Sunday, 31 May 2020
A FARMER says she is heartbroken after five of her sheep were killed in a dog attack.
Tracy Betteridge, who keeps about 280 lambing ewes on farmland off the A4155 in Medmenham, found the dead animals early on Saturday.
This was third attack on her livestock in the past year. Two of the three ewes that were killed were pregnant and she also lost two lambs. Three other lambs were injured but should survive.
Miss Betteridge, known as “Bill”, said: “I just stood in the field and sobbed. It is not just my livelihood — I care for these creatures.
“I spend a lot of hours on their welfare and it absolutely breaks my heart. It is so sad in this day and age that people can’t follow these basic rules.
“When I come along in the morning, I’m singing a merry tune expecting to pick up nice little lambs and instead I start my day by having to pick up dead bodies because other people can’t function as normal human beings.
“When I went to pick the bodies up they were still warm, so it had not been that long since the attack happened. The other ewes were very upset.
“I know it is a dog attack because there were puncture wounds down the lambs’ necks. One ewe had its face ripped apart where it had tried to defend her offspring.”
Miss Betteridge, who lives in Nuffield and has been a tenant of the farm for eight years, says the problem of dog attacks has been exacerbated by more visitors walking in the countryside during the coronavirus pandemic to avoid meeting other people.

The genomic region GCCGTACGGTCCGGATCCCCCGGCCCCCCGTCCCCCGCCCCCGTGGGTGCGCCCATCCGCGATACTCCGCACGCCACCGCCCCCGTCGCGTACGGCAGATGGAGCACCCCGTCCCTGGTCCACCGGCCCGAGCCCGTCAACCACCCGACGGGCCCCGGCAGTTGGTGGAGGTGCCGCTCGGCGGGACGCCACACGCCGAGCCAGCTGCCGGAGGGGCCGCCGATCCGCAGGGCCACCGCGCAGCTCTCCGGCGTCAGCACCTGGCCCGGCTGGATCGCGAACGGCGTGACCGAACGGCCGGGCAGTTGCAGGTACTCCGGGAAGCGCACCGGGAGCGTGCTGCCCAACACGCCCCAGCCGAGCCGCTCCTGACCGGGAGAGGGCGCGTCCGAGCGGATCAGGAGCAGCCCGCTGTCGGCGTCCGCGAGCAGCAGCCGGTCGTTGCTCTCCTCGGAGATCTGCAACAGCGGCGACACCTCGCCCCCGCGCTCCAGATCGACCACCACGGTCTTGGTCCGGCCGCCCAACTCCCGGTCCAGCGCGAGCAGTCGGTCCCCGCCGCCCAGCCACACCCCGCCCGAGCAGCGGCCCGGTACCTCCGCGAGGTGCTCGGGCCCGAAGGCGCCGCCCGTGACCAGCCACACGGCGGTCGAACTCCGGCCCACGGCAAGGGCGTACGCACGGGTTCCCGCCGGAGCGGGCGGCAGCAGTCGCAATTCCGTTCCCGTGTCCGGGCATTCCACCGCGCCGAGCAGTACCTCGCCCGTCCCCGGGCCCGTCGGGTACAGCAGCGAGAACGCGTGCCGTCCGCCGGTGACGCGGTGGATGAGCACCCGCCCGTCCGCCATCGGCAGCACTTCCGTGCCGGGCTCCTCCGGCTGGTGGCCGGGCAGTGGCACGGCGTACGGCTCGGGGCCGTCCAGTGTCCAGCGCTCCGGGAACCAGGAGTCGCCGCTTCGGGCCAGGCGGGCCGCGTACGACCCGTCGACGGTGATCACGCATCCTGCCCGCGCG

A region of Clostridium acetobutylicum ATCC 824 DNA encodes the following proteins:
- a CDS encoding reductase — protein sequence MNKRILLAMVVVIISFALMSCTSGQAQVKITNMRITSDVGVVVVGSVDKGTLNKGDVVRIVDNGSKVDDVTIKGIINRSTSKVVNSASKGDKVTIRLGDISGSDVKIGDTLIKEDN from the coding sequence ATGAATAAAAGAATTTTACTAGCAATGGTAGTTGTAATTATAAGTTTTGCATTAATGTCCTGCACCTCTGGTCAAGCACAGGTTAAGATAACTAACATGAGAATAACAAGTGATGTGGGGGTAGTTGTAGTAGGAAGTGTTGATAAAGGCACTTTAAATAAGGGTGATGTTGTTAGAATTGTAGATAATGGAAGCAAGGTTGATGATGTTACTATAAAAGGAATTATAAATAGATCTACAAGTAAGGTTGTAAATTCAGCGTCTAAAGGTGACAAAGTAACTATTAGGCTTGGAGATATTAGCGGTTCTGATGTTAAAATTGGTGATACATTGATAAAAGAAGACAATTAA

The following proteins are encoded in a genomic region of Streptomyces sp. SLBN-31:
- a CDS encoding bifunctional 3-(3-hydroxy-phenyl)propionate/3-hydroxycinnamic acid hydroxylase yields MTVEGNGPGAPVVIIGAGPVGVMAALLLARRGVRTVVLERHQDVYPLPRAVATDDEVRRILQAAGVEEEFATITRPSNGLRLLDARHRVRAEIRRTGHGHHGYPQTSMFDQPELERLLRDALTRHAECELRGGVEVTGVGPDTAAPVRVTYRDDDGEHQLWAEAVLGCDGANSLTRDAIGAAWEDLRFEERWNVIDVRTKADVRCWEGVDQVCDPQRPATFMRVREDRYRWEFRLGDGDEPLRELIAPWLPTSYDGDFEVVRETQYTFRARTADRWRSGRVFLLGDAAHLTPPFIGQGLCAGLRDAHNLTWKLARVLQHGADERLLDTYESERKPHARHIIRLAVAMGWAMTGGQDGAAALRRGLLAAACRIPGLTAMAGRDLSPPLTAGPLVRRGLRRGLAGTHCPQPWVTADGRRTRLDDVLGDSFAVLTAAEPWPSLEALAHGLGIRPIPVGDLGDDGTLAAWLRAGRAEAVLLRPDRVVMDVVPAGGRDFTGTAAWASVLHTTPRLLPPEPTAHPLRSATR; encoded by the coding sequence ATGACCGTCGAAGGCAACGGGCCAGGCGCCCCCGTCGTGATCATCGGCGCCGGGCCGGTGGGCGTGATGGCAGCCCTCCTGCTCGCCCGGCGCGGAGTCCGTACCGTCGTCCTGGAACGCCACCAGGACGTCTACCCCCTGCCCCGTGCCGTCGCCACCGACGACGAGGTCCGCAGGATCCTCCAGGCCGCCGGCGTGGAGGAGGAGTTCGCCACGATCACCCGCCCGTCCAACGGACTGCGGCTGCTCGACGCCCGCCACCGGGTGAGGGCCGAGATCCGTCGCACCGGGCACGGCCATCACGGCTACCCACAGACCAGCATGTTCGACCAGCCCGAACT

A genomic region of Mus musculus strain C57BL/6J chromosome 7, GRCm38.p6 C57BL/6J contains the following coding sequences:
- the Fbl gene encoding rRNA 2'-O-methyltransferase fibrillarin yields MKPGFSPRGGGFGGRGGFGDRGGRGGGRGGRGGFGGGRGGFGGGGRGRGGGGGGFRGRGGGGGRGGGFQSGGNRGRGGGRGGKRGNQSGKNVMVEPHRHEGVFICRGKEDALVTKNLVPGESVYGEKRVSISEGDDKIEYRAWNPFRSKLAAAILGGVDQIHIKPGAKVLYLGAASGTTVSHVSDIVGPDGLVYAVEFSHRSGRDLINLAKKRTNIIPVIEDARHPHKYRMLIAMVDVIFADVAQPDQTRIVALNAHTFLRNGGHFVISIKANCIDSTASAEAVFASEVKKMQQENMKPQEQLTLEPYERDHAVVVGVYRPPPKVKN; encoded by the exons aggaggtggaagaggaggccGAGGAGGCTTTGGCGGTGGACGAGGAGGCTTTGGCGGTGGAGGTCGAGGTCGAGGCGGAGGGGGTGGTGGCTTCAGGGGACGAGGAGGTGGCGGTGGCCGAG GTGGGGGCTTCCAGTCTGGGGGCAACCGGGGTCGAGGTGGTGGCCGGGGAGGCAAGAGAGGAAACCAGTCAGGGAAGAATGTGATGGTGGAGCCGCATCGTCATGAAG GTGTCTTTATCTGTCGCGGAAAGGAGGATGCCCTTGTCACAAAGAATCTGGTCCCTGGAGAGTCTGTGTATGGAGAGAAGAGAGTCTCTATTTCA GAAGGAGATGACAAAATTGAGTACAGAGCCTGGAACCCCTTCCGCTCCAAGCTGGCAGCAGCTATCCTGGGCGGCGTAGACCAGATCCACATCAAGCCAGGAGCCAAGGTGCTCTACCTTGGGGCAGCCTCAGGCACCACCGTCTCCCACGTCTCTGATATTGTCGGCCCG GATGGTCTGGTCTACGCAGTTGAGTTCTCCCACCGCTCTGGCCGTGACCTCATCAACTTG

“People are being irresponsible,” she said. “There is an awful lot more footfall in the countryside and we are taking the brunt of their boredom and they think it is a free-for-all.
“I can’t stand walkers now. I don’t want to know anybody who is out in public not controlling their dogs.”
She has been forced to move the rest of the animals into another field because it is considered safer, although it has less grass in it.
Miss Betteridge said: “Everybody is entitled to walk somewhere but they are not supposed to be driving somewhere so that they can go for a walk.
“We have people coming out into the countryside because they want to avoid other people.
“They have actually said to me and the landlord they are safer here and don’t want to bump into other members of the public, so they are contaminating our farm instead. They even avoid using the footpath.
“This is private property and they are not welcome — but they don’t listen. They think you are stupid and they do whatever they like.
“This sort of incident is inevitable if people are not going to listen.”
Miss Betteridge, who sells meat through her business, Chiltern Lamb, said the attack would cost her about £1,000.
She said: “I have to pay for the dead sheep to be taken away as well as what they cost. They would have gone on to be breeding stock or to be meat. One ewe had already lambed and had two lambs with her.”
Miss Betteridge said there had been five or six dog attacks in as many years. These included an incident in 2013 in which a rare breed ewe was killed.
She said a dog owner had a Rottweiler put down to avoid criminal proceedings after it attacked her flock about two years ago.
She has previously put up signs to discourage people from walking on the land and to keep their dogs under control. However, these have either been vandalised or torn down.
Miss Betteridge said: “People have also been littering and dropping cans, plastic bottles and crisp packets. We also had one of our deer fences broken down the other day. Somebody had actually kicked the gate in and broken the lock just so they could walk in a field. If I catch a dog in the process of doing this I will keep it until the police arrive so the owner can be prosecuted.”
Miss Betteridge said she had spoken with Thames Valley Police who said they would increase patrols in the area. The landowner is considering putting in deer fencing around the entire field to stop people from entering.
Owners can be fined up to £1,000 for letting dogs “worry” livestock.
If you have any information about this incident, call the police non-emergency number, 101, quoting reference number 43200100770.
03 April 2020
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